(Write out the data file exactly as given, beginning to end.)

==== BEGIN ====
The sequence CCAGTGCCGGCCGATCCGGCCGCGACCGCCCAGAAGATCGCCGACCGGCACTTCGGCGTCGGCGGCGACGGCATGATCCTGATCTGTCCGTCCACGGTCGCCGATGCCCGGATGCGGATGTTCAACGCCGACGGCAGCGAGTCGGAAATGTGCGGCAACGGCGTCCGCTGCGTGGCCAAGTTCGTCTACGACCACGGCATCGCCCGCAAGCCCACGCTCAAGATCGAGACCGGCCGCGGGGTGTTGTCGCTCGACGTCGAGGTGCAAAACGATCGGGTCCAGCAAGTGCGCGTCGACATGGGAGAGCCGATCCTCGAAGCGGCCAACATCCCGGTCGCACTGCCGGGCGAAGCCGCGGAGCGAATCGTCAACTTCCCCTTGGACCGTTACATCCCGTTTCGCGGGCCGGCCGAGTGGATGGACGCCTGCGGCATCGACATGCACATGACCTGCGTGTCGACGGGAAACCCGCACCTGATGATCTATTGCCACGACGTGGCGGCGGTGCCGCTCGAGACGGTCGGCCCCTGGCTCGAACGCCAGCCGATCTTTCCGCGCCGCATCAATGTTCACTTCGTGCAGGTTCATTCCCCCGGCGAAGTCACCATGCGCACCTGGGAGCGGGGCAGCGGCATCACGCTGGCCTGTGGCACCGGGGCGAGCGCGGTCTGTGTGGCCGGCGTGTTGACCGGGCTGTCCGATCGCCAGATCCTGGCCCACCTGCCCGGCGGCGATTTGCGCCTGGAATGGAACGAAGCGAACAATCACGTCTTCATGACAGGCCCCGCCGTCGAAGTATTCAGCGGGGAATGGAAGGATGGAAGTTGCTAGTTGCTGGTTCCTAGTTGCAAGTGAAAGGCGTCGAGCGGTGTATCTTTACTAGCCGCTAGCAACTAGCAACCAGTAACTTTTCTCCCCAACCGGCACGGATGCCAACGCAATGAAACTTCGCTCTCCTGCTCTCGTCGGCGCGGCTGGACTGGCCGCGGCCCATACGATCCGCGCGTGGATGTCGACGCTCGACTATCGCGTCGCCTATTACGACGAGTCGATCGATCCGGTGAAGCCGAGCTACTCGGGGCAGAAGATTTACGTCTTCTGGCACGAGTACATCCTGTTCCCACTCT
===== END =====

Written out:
The sequence CCAGTGCCGGCCGATCCGGCCGCGACCGCCCAGAAGATCGCCGACCGGCACTTCGGCGTCGGCGGCGACGGCATGATCCTGATCTGTCCGTCCACGGTCGCCGATGCCCGGATGCGGATGTTCAACGCCGACGGCAGCGAGTCGGAAATGTGCGGCAACGGCGTCCGCTGCGTGGCCAAGTTCGTCTACGACCACGGCATCGCCCGCAAGCCCACGCTCAAGATCGAGACCGGCCGCGGGGTGTTGTCGCTCGACGTCGAGGTGCAAAACGATCGGGTCCAGCAAGTGCGCGTCGACATGGGAGAGCCGATCCTCGAAGCGGCCAACATCCCGGTCGCACTGCCGGGCGAAGCCGCGGAGCGAATCGTCAACTTCCCCTTGGACCGTTACATCCCGTTTCGCGGGCCGGCCGAGTGGATGGACGCCTGCGGCATCGACATGCACATGACCTGCGTGTCGACGGGAAACCCGCACCTGATGATCTATTGCCACGACGTGGCGGCGGTGCCGCTCGAGACGGTCGGCCCCTGGCTCGAACGCCAGCCGATCTTTCCGCGCCGCATCAATGTTCACTTCGTGCAGGTTCATTCCCCCGGCGAAGTCACCATGCGCACCTGGGAGCGGGGCAGCGGCATCACGCTGGCCTGTGGCACCGGGGCGAGCGCGGTCTGTGTGGCCGGCGTGTTGACCGGGCTGTCCGATCGCCAGATCCTGGCCCACCTGCCCGGCGGCGATTTGCGCCTGGAATGGAACGAAGCGAACAATCACGTCTTCATGACAGGCCCCGCCGTCGAAGTATTCAGCGGGGAATGGAAGGATGGAAGTTGCTAGTTGCTGGTTCCTAGTTGCAAGTGAAAGGCGTCGAGCGGTGTATCTTTACTAGCCGCTAGCAACTAGCAACCAGTAACTTTTCTCCCCAACCGGCACGGATGCCAACGCAATGAAACTTCGCTCTCCTGCTCTCGTCGGCGCGGCTGGACTGGCCGCGGCCCATACGATCCGCGCGTGGATGTCGACGCTCGACTATCGCGTCGCCTATTACGACGAGTCGATCGATCCGGTGAAGCCGAGCTACTCGGGGCAGAAGATTTACGTCTTCTGGCACGAGTACATCCTGTTCCCACTCT